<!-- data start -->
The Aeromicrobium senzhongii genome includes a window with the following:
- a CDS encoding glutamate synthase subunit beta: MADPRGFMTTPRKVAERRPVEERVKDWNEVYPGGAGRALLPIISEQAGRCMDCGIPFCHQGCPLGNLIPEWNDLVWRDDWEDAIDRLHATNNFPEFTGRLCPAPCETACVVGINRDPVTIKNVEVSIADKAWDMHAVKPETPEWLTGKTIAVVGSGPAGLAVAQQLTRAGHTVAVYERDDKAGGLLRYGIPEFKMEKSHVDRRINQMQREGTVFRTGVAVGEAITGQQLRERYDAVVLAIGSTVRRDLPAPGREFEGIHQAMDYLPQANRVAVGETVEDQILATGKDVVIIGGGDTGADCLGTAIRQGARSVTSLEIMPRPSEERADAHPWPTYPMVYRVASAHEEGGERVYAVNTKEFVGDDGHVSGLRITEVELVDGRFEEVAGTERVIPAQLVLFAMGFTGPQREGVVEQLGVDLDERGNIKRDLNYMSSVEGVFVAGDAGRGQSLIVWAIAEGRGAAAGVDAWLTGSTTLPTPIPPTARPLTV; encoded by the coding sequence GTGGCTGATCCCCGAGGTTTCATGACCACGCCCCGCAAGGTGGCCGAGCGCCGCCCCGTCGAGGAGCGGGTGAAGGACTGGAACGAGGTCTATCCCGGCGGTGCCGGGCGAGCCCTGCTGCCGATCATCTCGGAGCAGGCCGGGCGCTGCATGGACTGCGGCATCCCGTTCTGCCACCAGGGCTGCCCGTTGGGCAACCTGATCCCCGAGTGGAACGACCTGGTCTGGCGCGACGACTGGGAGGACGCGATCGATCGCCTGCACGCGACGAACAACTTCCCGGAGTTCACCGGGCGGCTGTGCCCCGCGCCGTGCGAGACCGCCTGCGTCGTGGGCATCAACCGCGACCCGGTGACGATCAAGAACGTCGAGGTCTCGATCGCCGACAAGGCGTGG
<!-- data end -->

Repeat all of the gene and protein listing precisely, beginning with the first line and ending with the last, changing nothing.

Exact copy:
The Aeromicrobium senzhongii genome includes a window with the following:
- a CDS encoding glutamate synthase subunit beta: MADPRGFMTTPRKVAERRPVEERVKDWNEVYPGGAGRALLPIISEQAGRCMDCGIPFCHQGCPLGNLIPEWNDLVWRDDWEDAIDRLHATNNFPEFTGRLCPAPCETACVVGINRDPVTIKNVEVSIADKAWDMHAVKPETPEWLTGKTIAVVGSGPAGLAVAQQLTRAGHTVAVYERDDKAGGLLRYGIPEFKMEKSHVDRRINQMQREGTVFRTGVAVGEAITGQQLRERYDAVVLAIGSTVRRDLPAPGREFEGIHQAMDYLPQANRVAVGETVEDQILATGKDVVIIGGGDTGADCLGTAIRQGARSVTSLEIMPRPSEERADAHPWPTYPMVYRVASAHEEGGERVYAVNTKEFVGDDGHVSGLRITEVELVDGRFEEVAGTERVIPAQLVLFAMGFTGPQREGVVEQLGVDLDERGNIKRDLNYMSSVEGVFVAGDAGRGQSLIVWAIAEGRGAAAGVDAWLTGSTTLPTPIPPTARPLTV; encoded by the coding sequence GTGGCTGATCCCCGAGGTTTCATGACCACGCCCCGCAAGGTGGCCGAGCGCCGCCCCGTCGAGGAGCGGGTGAAGGACTGGAACGAGGTCTATCCCGGCGGTGCCGGGCGAGCCCTGCTGCCGATCATCTCGGAGCAGGCCGGGCGCTGCATGGACTGCGGCATCCCGTTCTGCCACCAGGGCTGCCCGTTGGGCAACCTGATCCCCGAGTGGAACGACCTGGTCTGGCGCGACGACTGGGAGGACGCGATCGATCGCCTGCACGCGACGAACAACTTCCCGGAGTTCACCGGGCGGCTGTGCCCCGCGCCGTGCGAGACCGCCTGCGTCGTGGGCATCAACCGCGACCCGGTGACGATCAAGAACGTCGAGGTCTCGATCGCCGACAAGGCGTGG